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Mr. Campbell-Savours: To ask the Minister of Agriculture, Fisheries and Food how many veterinarians have been dismissed for failure to ensure compliance with health inspection regulations over the last 36 months. [13]

Mr. Rooker: The Meat Hygiene Service was established as an Executive Agency of MAFF on 1 April 1995 and took over responsibility from local authorities for meat hygiene and inspection in licensed fresh meat premises.

Operational and staffing matters are the responsibility of the Meat Hygiene Service and I have asked the Chief executive to reply to my hon. Friend.

Letter from Johnston McNeill to Mr. Dale Campbell-Savours, dated 21 May 1997:


Mr. Campbell-Savours: To ask the Minister of Agriculture, Fisheries and Food what assessment he has made of the adequacy of the food safety regulations; and to what extent they are currently being applied. [42]

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Mr. Rooker: This is one of the areas we shall be considering as we take forward the proposals to establish a Food Standards Agency. In his report, Professor Philip James states that the Food Safety Act 1990, which provides the framework for food legislation, is generally acknowledged to be a good tool for ensuring food safety.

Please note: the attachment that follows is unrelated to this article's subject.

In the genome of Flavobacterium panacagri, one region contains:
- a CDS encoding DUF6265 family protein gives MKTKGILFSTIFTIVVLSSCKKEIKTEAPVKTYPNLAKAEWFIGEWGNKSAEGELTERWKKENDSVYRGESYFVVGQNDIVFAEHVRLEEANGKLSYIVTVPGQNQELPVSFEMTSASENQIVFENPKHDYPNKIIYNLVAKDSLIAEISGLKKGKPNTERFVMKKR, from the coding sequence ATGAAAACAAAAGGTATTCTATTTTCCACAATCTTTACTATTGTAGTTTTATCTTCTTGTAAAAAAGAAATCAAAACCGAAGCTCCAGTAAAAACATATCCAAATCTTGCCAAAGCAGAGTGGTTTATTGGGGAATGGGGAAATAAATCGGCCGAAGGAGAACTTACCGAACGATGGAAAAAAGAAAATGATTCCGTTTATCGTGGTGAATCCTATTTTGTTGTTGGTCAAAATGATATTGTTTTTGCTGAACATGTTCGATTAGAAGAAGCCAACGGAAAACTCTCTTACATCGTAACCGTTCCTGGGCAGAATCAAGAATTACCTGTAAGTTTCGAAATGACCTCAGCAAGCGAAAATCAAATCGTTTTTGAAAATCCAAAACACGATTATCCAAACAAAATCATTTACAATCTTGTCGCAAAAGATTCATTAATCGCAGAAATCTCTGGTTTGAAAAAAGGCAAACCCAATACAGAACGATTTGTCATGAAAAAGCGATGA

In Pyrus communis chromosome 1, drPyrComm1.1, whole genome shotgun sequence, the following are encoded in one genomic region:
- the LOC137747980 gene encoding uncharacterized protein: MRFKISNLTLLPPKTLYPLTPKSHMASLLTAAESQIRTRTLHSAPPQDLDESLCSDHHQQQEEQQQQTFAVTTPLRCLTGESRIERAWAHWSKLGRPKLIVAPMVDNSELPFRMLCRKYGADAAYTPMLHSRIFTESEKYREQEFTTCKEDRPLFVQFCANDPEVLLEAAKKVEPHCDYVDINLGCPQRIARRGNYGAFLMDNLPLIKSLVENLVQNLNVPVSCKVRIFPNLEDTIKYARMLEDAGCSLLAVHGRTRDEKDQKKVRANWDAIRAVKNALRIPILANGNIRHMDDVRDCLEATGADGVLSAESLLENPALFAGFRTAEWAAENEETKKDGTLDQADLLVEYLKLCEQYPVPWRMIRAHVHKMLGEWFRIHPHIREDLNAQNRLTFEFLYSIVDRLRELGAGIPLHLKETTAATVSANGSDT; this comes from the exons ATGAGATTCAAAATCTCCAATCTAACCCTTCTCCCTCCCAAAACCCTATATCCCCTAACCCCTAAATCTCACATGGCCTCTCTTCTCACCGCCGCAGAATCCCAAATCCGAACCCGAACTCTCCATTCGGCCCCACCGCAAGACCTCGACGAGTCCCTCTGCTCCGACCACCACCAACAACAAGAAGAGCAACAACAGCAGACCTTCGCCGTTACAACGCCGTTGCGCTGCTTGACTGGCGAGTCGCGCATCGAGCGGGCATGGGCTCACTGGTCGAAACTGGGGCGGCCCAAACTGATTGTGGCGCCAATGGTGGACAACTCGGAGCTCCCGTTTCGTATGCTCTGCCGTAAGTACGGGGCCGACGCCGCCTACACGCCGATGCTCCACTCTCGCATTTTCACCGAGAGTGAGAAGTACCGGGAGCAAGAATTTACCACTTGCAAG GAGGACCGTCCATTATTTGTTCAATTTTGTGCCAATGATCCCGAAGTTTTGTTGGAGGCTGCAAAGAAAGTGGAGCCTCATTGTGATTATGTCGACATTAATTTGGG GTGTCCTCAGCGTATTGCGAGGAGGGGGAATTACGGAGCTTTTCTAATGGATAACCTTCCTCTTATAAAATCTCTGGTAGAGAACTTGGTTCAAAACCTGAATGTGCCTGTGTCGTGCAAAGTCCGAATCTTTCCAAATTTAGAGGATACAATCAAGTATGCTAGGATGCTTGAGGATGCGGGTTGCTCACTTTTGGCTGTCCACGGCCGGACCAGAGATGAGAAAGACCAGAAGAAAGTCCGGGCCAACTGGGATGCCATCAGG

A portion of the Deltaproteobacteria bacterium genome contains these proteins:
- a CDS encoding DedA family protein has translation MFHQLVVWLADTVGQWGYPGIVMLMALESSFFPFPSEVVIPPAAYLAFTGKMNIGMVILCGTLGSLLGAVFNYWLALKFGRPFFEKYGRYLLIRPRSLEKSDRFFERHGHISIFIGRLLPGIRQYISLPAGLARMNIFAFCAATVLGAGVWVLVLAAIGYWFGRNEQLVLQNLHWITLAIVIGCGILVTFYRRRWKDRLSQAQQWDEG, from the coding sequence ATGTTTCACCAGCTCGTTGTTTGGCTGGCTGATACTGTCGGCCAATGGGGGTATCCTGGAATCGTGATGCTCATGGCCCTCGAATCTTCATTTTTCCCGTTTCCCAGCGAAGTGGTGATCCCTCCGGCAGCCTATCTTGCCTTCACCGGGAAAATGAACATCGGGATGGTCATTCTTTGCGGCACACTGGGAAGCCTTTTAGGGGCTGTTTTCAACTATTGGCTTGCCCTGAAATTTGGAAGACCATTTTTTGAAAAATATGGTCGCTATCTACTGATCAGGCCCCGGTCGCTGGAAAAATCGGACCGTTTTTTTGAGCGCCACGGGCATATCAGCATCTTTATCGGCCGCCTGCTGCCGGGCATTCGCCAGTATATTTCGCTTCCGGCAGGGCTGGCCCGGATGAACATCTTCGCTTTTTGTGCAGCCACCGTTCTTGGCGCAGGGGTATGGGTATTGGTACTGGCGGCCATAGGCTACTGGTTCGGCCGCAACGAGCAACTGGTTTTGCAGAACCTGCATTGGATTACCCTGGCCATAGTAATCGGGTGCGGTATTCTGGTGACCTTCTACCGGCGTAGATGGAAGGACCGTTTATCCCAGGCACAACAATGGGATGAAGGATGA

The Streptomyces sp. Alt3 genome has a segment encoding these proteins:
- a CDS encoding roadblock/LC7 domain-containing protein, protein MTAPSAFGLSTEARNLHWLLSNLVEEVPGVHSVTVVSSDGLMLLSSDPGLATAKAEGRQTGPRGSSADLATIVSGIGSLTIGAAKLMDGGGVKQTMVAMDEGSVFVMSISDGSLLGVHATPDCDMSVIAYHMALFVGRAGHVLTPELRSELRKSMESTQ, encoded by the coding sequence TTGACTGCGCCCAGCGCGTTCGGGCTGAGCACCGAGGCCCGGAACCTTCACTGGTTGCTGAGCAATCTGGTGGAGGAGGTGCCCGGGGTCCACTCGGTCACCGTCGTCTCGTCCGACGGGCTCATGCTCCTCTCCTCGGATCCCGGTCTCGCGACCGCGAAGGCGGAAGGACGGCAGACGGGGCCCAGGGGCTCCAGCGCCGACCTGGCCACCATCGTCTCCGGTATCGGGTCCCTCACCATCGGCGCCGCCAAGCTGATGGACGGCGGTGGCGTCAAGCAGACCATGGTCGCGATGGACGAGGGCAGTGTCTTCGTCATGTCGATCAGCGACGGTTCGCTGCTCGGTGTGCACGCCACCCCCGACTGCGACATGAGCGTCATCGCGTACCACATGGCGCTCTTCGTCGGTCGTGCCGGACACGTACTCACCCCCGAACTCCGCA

Mr. Campbell-Savours: To ask the Minister of Agriculture, Fisheries and Food what assessment he has made of the adequacy of the budget allocated for food safety in his Department relative to the responsibilities and liabilities placed on his Department arising from (a) BSE and (b) other food safety issues; and if he will make a statement. [45]

Mr. Rooker: The Ministry's spending priorities and the budgets allocated to them are about to undergo a thorough examination in the context of the Government's Comprehensive Spending Review.

Animal Identification

Mr. Campbell-Savours: To ask the Minister of Agriculture, Fisheries and Food what progress has been made in the development of a computerised animal identification system. [14]

Mr. Rooker: Cattle born from 1 July 1996 are already registered on the Agriculture Departments' computer databases.

I am considering responses to proposals for a computerised database of cattle movements. I intend to take forward rapidly the creation of this database, so that it can be brought into effect in Great Britain well ahead of the Community's deadline.

Mr. Campbell-Savours: To ask the Minister of Agriculture, Fisheries and Food what assessment he has made of the extent to which the current proposals for the identification of cattle meet European requirements for the lifting of the beef ban in the Florence agreement. [15]

Mr. Rooker: The existing GB cattle passport system, implemented in July 1996, fulfils the Florence pre-condition for an affective animal identification movement recording system with official registration. A cattle database already existed in Northern Ireland.

In addition, there are proposals for the introduction of a fully computerised cattle traceability system in Great Britain to record details of cattle movements centrally. These were sent to interested parties in December 1996. I am currently considering the responses to the proposals for a cattle traceability system which I hope to introduce at an early date.